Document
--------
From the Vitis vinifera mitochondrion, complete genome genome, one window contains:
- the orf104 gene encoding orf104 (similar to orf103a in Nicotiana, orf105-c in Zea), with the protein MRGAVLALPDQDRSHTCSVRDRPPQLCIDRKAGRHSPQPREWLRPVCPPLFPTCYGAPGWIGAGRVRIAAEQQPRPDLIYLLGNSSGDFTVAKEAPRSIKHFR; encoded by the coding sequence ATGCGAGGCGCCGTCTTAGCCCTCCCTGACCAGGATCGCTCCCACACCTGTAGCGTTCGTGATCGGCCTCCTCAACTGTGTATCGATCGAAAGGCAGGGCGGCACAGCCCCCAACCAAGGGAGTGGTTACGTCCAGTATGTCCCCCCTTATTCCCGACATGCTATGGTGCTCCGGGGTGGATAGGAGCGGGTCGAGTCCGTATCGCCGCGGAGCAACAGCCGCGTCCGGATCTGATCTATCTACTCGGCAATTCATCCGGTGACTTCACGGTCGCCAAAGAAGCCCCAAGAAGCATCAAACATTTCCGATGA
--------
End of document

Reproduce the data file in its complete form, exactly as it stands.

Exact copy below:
From the Vitis vinifera mitochondrion, complete genome genome, one window contains:
- the orf104 gene encoding orf104 (similar to orf103a in Nicotiana, orf105-c in Zea), with the protein MRGAVLALPDQDRSHTCSVRDRPPQLCIDRKAGRHSPQPREWLRPVCPPLFPTCYGAPGWIGAGRVRIAAEQQPRPDLIYLLGNSSGDFTVAKEAPRSIKHFR; encoded by the coding sequence ATGCGAGGCGCCGTCTTAGCCCTCCCTGACCAGGATCGCTCCCACACCTGTAGCGTTCGTGATCGGCCTCCTCAACTGTGTATCGATCGAAAGGCAGGGCGGCACAGCCCCCAACCAAGGGAGTGGTTACGTCCAGTATGTCCCCCCTTATTCCCGACATGCTATGGTGCTCCGGGGTGGATAGGAGCGGGTCGAGTCCGTATCGCCGCGGAGCAACAGCCGCGTCCGGATCTGATCTATCTACTCGGCAATTCATCCGGTGACTTCACGGTCGCCAAAGAAGCCCCAAGAAGCATCAAACATTTCCGATGA